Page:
Technology & Narcissism
Each and every person in this world usually considers her/his body, adorned face, expressions, exuberant friendship, and acquired property and gadgets as her/his own prized possession. In recent times, the majority of people have started showcasing all these on the Social Media in the form of selfies. In the 21st Century, people, everywhere, are worshipping images… on the sea, snow, aircraft, streets, and even in restaurants. They are sharing their images, clicked in different gestures and postures, with the world through various Social Media platforms. It has become an addictive digital activity.
People have been using cameras for the last 200 years… however, smartphones, fitted with powerful cameras, have sparked this global trend of seeing and showing one’s self. This image-centrism is wholly dependent on the Internet, allowing instantaneous distribution of visual information to any part of the globe. People have voluntarily handed over the responsibility of representing their respective selves to their selfies, and, the advanced technology is sending a part of one’s self to the screens of others’ smartphones in an effortless manner. As expected, one’s existence has become restless, and dependent on others’ comments. This particular entity prompts people to consciously change their behaviour patterns, attitudes, persons around them and their backgrounds. Although the entire plan is one’s own, the main aim is to attract others most of the time. Hence, if the person fails to share her/his images with others via Social Media almost immediately, then the efforts go in vain.
A number of smartphone-manufacturing companies are all set to launch new products, with selfie-expert cameras, in order to encourage this global trend. These cameras can help users click clear selfies in less light. In other words, people shall get an opportunity to worship their own images with more megapixels. Interestingly, images taken a moment ago disappear immediately in the self-waves of the future. The lifespan of selfie-images is short, and this transience pit is the basic characteristic of such images. Human beings are so engrossed in the daily festivities of temptation or ephemerality that not a single selfie lasts long. The aesthetic value of still pictures still lies in space and time. The digital abundance is yet to create that value. Images, kept in albums, are still valuable and nostalgic, as they are carrying the emotion of the past. The selfie-technology of the 21st Century recognises only the abundance of images, as the philosophy of this technology is to make the invisible visible in a blink of an eye.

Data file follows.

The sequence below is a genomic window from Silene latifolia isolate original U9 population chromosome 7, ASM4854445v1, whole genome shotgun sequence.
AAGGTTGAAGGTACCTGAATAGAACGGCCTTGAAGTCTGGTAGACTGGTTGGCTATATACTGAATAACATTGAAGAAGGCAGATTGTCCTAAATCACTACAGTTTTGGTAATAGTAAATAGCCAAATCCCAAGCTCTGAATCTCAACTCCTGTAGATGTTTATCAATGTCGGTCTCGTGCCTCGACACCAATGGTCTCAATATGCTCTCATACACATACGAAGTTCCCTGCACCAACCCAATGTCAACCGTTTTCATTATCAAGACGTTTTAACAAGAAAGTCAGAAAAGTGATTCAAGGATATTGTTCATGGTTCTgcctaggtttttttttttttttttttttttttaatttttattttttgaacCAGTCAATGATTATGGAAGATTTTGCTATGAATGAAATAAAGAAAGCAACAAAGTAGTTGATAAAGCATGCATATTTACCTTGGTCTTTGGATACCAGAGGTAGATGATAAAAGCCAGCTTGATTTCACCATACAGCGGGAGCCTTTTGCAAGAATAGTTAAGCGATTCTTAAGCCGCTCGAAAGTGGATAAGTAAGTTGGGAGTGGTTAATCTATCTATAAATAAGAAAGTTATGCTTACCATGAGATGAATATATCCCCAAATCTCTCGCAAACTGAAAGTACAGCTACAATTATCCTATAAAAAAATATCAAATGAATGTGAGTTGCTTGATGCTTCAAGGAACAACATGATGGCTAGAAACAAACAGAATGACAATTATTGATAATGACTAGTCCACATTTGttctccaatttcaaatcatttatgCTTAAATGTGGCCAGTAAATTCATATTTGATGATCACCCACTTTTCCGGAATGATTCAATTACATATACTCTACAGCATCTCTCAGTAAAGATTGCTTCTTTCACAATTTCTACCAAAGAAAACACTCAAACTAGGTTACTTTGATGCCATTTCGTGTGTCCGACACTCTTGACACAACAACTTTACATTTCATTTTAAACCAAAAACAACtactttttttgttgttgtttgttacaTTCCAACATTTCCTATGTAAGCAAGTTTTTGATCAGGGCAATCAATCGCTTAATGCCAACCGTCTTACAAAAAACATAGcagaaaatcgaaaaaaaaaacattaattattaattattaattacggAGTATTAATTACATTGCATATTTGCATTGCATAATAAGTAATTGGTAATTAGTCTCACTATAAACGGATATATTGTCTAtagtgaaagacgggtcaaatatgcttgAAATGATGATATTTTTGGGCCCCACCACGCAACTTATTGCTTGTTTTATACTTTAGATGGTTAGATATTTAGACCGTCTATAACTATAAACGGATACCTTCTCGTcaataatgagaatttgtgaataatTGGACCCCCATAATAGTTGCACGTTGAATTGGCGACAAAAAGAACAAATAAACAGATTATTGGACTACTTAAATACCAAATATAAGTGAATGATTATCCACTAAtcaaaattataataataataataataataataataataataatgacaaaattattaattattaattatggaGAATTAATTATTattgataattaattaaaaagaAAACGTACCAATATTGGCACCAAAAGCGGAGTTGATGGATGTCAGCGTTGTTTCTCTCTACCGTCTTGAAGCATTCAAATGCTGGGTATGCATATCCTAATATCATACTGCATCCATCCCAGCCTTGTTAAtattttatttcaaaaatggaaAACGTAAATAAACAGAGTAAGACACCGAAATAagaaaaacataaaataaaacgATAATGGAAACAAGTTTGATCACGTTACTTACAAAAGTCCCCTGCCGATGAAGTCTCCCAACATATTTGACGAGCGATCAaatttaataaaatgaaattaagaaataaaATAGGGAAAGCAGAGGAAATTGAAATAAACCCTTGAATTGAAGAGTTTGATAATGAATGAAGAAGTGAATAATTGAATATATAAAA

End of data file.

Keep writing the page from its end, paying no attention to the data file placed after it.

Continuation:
The selfie has already destroyed the 200-year-old relationship between photography and human civilisation. However, the discussion shall remain incomplete without explaining the trend of selfie. There are three main features of this technology. Firstly, the democratisation of the media has allowed people to enjoy the ultimate advantage of visual aids and photography. Even a decade ago, only experts used to enjoy this advantage. Technological advancement has also ensured equality, as the traditional difference between a photographer and a non-photographer has disappeared. The cameras installed in smartphones are competing with Digital Single-Lens Reflex (DSLR) cameras. Now, everyone has become a photographer. The quality of the images is a different issue, altogether.
Secondly, there was clear division between the photographer and the object even a decade ago. Else it would not have been possible to click still images with aesthetic values if there was no traditionally clear division between the photographer and the object. The selfie technology has changed this equation. The users of smartphones have secured their places on screens. The essence of this technology is to constantly look at the self while clicking own images, and to show them to others. With this, the division between the photographer and the object has disappeared.
Thirdly, there was also a difference (of time and space) between looking at a camera while clicking an image and enjoying the printed version of that image. In other words, the process of clicking an image has also become an image. The method of clicking an image was invisible in the pre-selfie era. Now, it has found its place in the image. Currently, there is no division between the vision, scene and the photographer.
This selfie-centric civilisation is always active in transforming one’s self into a visual product and sharing it with others. Selfie-camera has become an integral part of our daily life. As a result, every individual and their every personal moment have become commodities, which want to attract comments from others. It has now become a common habit of human beings to make one’s own existence, company or loneliness and activities public. In the selfie era, a person has become an image, a viewer, a preacher of her/his own philosophy, and a critic. It can be said that the existence of a person depends entirely on her/his selfie, now.
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